The entire power-rake attachment can be economically built and assembled. This economy of construction in part results from the use of identical components. All of the tines 38 are of identical construction, and all of the disks 41 are identical except for end disks 40. Since the loadings on any individual disk are relatively low, a die cast metal or injection molded plastic may be used.

The same drive components that provide the power-rake attachment shown in FIGS. 1, 3 and 4 can be used as shown in FIG. 6 to provide driving power for an edger attachment. The edger attachment 61 of FIG. 6 includes a stub shaft 62 which has a counterbore in its inboard end that is threaded and adapted for engagement on the threaded end 63 of horizontal drive shaft 33. When the edger 61 is to be applied to the drive shaft, nut 34 is removed and stub shaft 62 is substituted therefor. An outboard bearing support 64 is attached to the lawn mower frame housing 29 by bolts 66. Bearing support 64 encloses a bearing 65 that is applied to an outboard end 67 of the stub 62. Outboard end 67 is itself provided with a thread 68 for mating engagement with the hub 69 of the edger cutter blade 71. Since all of the threads are designed to tighten with use, the entire edger attachment may be applied to the horizontal drive shaft by rotating the blades 71. When the edger is fully attached and the mounting bolts 66 are secured, the edger blade 71 will be rotated when the engine is running.

Since the edger is substantially aligned with the centerline of the engine and is, accordingly, disposed between the lawn mower support wheels 22 and 23, the edge trimming or cutting operations can at any time be interrupted by elevating the front wheels 22 of the lawn mower out of contact with the supporting ground. Downward pressure on the operator handle 24 is used to elevate the edger and front wheel supports. As the edger blades 71 are moved into contact with the lawn, the cutting operation will proceed.

In order to minimize indiscriminate movement of severed materials, the cutter blades 71 are bent as shown in FIG. 6. The bend is designed to deliver severed materials inwardly beneath the lawn mower housing 29 where the lighter materi als can again be elevated and discharged by action of the blade-fan 14. While the edger alone may be mounted on the lawn mower at time of use, it is acknowledged that there would be occasions when it might be desirable to accomplish edging operations while the power-rake was in place. For this reason the cutting diameter of the edger blade 71 is preferably greater than the operative diameter defined by the swinging tines 38. With this arrangement and proper positioning of the height adjustments normally provided on lawn mowers, the edger attachment can be applied when the power-rake components are in place.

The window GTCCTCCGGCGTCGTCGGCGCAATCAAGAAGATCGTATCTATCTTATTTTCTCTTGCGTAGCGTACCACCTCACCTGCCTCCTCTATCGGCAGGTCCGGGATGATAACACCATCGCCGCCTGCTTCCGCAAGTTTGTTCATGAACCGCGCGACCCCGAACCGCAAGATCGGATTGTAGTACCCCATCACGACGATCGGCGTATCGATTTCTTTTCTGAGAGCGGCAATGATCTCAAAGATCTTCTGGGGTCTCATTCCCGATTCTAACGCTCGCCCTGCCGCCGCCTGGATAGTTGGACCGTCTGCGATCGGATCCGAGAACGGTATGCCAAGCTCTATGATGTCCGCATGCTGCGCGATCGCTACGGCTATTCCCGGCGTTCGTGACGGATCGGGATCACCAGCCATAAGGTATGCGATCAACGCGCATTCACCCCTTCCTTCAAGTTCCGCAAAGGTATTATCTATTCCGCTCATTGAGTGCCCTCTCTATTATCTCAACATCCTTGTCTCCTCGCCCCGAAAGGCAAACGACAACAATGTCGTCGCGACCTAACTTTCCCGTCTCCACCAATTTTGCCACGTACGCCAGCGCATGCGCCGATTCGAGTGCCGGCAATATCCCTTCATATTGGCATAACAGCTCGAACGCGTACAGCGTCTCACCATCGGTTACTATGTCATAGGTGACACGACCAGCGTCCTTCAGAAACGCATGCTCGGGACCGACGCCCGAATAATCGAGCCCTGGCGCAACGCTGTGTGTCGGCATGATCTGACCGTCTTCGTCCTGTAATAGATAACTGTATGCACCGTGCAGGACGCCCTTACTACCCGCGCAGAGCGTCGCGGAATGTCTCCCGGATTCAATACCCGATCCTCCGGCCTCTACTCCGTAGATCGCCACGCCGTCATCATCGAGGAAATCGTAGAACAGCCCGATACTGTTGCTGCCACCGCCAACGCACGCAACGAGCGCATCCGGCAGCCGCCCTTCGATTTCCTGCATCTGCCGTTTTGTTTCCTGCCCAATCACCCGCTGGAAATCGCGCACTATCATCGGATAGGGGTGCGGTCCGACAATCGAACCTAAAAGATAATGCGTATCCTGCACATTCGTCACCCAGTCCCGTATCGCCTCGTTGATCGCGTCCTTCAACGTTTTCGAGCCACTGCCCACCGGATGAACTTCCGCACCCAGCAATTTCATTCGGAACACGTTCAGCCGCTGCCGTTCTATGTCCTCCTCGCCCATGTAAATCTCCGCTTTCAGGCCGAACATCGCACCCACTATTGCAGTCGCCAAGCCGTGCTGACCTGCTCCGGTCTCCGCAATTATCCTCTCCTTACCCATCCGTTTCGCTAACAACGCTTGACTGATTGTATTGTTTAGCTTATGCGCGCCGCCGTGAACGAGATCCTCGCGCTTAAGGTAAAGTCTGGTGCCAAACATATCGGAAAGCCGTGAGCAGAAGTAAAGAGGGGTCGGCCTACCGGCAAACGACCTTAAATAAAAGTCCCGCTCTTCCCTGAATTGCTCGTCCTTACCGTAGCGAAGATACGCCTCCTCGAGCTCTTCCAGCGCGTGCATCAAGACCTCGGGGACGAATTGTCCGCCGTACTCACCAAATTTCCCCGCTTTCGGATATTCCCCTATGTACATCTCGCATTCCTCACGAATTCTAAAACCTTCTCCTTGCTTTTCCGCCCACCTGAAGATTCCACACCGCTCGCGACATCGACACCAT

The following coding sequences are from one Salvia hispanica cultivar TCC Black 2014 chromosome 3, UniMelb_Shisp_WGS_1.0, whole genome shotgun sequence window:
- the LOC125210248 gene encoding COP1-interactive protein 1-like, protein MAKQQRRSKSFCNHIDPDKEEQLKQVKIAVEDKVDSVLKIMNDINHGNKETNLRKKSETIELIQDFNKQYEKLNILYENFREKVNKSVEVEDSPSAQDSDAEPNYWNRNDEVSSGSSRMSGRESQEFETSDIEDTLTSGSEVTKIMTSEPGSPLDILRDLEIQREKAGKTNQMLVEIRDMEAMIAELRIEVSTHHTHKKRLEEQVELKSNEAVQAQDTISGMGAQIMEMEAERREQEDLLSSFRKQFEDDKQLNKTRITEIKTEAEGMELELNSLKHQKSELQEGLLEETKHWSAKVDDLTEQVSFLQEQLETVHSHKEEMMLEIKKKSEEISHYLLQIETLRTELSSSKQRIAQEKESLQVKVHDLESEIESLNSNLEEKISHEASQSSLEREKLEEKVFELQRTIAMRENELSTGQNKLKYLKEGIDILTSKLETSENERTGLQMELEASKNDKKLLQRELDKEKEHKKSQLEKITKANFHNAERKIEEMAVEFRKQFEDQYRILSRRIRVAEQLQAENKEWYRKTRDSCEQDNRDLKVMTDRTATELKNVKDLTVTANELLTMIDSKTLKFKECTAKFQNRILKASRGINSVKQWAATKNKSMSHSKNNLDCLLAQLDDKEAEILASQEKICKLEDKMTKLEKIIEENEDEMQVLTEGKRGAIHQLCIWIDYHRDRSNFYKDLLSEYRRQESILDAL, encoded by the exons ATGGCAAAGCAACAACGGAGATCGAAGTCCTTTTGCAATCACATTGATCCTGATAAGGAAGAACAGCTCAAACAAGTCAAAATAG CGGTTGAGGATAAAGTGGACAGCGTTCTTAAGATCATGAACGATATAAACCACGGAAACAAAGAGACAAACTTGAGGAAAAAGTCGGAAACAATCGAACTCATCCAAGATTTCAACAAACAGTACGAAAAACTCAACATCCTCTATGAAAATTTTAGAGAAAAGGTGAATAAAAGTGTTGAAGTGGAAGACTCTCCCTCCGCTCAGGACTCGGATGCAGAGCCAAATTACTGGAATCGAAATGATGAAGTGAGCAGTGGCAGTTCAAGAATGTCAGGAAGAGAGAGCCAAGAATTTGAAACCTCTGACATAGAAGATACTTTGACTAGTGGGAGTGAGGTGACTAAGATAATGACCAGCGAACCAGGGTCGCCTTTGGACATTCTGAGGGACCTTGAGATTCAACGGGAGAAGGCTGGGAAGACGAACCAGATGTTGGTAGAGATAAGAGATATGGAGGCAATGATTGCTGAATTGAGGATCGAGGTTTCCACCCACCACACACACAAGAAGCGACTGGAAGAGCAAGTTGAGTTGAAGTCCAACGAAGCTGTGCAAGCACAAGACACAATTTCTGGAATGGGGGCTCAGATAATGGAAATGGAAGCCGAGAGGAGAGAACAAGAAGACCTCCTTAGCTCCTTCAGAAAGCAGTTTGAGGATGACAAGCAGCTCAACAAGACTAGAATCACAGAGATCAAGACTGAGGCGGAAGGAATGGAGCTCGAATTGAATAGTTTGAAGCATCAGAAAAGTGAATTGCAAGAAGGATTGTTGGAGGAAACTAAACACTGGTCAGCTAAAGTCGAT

For power-rake and for edger operations the blade-fan 14 is disposed at an elevated position where it merely acts as a fan. This elevated position prevents interference between the blade-fan and the tines 38 of the power-rake. In such elevated position the hub 13 of the blade-fan 14 is applied directly to the output shaft 12 of the engine 16 (see FIG. 6). A mounting component or bolt 72 is then extended through a lower spacer 73 and through the worm 32 so that the threads 74 of the mounting bolt are engaged in the end of the engine output shaft 12. This holds the case 31 in engaged position so that the worm 32 will be rotated by the engine to drive the through horizontal shaft 33. This same mounting component or bolt 72 is used to hold the blade-fan 14 in the operative lawn-cutting position, as shown in FIG. 2. Here a modified type of cutter blade 14a is illustrated. The modification includes the provision of replaceable blades 76 that are bolted to the blade support 77 by use of the bolts 78. A spacer or collar 79 maintains the blade-fan 14a in operative position when the bolt 72, which passes through the collar 79, is engaged to the engine output shaft 12.

In this normal lawn cutting configuration the attachment components provided by elements 72 and 73 extend beneath the cutting blade, and the rounded head of the bolt 72 is then disposed for contact with raised bumps or obstructions in the turf surface. When a raised hump of turf or an obstruction is contacted by the attachment components 7273, the cutter blade 14a and the entire lawn mower will be raised. This type of operation prevents scalping of the lawn surface by the cutter blade and can often prevent scraping of the blade-fan against hard obstructions.


1. In a lawn mower normally having a housing constituting a frame structure providing a discharge opening for grass cuttings, support wheels on said frame for moving the unit along a turf surface, a drive motor and drive, a blade-fan operatively connected to said drive, an attachment for use with and disposed beneath said blade-fan comprising engaging means for attachment to the blade-fan drive of said lawn mower, reduction means connected to said engaging means and providing an output drive at reduced speed, a driven shaft engaged to said output drive for rotation about a horizontal axis in position closely adjacent to the turf to be conditioned, resilient impact rotating members for disposition in side by side relation, a plurality.of separate drive connector components disposed cooperatively in interconnected side by side relation on said driven shaft and operative with said impact rotating members for supporting said impact rotating members and interconnecting said impact rotating members to the driven shaft whereby the members are rotated for repeated contact with the turf, and means provided by said drive connectors and cooperative with respect to the resilience of said impact rotating members for allowing relative freedom of movement between said impact rotating members and the driven shaft to prevent damage to said elements when obstructions on the turf surface are contacted by said rotating members, said blade-fan being operative to move and discharge materials loosened by the impact rotating members through the discharge opening of said housing-frame.